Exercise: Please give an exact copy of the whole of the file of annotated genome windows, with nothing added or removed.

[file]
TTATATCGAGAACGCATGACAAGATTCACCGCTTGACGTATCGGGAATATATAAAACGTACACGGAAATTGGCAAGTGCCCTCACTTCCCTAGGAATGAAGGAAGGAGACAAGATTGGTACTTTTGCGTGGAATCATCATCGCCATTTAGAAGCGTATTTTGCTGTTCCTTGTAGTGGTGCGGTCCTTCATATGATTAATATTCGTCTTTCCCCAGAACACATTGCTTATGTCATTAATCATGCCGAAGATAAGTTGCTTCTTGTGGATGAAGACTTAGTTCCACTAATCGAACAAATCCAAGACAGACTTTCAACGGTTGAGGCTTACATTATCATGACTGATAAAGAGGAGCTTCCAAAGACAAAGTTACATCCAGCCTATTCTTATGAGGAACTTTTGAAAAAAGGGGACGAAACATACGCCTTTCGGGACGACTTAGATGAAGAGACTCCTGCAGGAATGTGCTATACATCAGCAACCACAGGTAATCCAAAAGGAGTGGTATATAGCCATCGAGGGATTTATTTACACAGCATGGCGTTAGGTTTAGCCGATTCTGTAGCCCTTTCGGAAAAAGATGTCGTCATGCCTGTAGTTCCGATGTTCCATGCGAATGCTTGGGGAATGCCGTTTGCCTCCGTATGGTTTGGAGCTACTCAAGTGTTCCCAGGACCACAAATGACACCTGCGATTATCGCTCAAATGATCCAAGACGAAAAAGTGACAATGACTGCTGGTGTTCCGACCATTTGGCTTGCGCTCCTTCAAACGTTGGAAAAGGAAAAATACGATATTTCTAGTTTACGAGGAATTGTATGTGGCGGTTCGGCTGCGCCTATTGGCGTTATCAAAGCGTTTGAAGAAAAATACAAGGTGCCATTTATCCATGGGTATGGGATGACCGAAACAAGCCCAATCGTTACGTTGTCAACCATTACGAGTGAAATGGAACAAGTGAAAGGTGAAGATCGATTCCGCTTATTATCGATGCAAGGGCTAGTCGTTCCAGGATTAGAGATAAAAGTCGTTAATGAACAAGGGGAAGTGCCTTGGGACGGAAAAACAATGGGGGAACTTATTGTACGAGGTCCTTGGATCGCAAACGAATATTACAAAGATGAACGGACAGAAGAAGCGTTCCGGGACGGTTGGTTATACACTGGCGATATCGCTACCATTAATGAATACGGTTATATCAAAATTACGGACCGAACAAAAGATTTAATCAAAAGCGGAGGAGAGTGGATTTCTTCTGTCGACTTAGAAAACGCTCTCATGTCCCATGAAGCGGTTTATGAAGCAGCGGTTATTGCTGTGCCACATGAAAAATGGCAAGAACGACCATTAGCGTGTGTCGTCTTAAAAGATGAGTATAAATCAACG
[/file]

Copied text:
TTATATCGAGAACGCATGACAAGATTCACCGCTTGACGTATCGGGAATATATAAAACGTACACGGAAATTGGCAAGTGCCCTCACTTCCCTAGGAATGAAGGAAGGAGACAAGATTGGTACTTTTGCGTGGAATCATCATCGCCATTTAGAAGCGTATTTTGCTGTTCCTTGTAGTGGTGCGGTCCTTCATATGATTAATATTCGTCTTTCCCCAGAACACATTGCTTATGTCATTAATCATGCCGAAGATAAGTTGCTTCTTGTGGATGAAGACTTAGTTCCACTAATCGAACAAATCCAAGACAGACTTTCAACGGTTGAGGCTTACATTATCATGACTGATAAAGAGGAGCTTCCAAAGACAAAGTTACATCCAGCCTATTCTTATGAGGAACTTTTGAAAAAAGGGGACGAAACATACGCCTTTCGGGACGACTTAGATGAAGAGACTCCTGCAGGAATGTGCTATACATCAGCAACCACAGGTAATCCAAAAGGAGTGGTATATAGCCATCGAGGGATTTATTTACACAGCATGGCGTTAGGTTTAGCCGATTCTGTAGCCCTTTCGGAAAAAGATGTCGTCATGCCTGTAGTTCCGATGTTCCATGCGAATGCTTGGGGAATGCCGTTTGCCTCCGTATGGTTTGGAGCTACTCAAGTGTTCCCAGGACCACAAATGACACCTGCGATTATCGCTCAAATGATCCAAGACGAAAAAGTGACAATGACTGCTGGTGTTCCGACCATTTGGCTTGCGCTCCTTCAAACGTTGGAAAAGGAAAAATACGATATTTCTAGTTTACGAGGAATTGTATGTGGCGGTTCGGCTGCGCCTATTGGCGTTATCAAAGCGTTTGAAGAAAAATACAAGGTGCCATTTATCCATGGGTATGGGATGACCGAAACAAGCCCAATCGTTACGTTGTCAACCATTACGAGTGAAATGGAACAAGTGAAAGGTGAAGATCGATTCCGCTTATTATCGATGCAAGGGCTAGTCGTTCCAGGATTAGAGATAAAAGTCGTTAATGAACAAGGGGAAGTGCCTTGGGACGGAAAAACAATGGGGGAACTTATTGTACGAGGTCCTTGGATCGCAAACGAATATTACAAAGATGAACGGACAGAAGAAGCGTTCCGGGACGGTTGGTTATACACTGGCGATATCGCTACCATTAATGAATACGGTTATATCAAAATTACGGACCGAACAAAAGATTTAATCAAAAGCGGAGGAGAGTGGATTTCTTCTGTCGACTTAGAAAACGCTCTCATGTCCCATGAAGCGGTTTATGAAGCAGCGGTTATTGCTGTGCCACATGAAAAATGGCAAGAACGACCATTAGCGTGTGTCGTCTTAAAAGATGAGTATAAATCAACG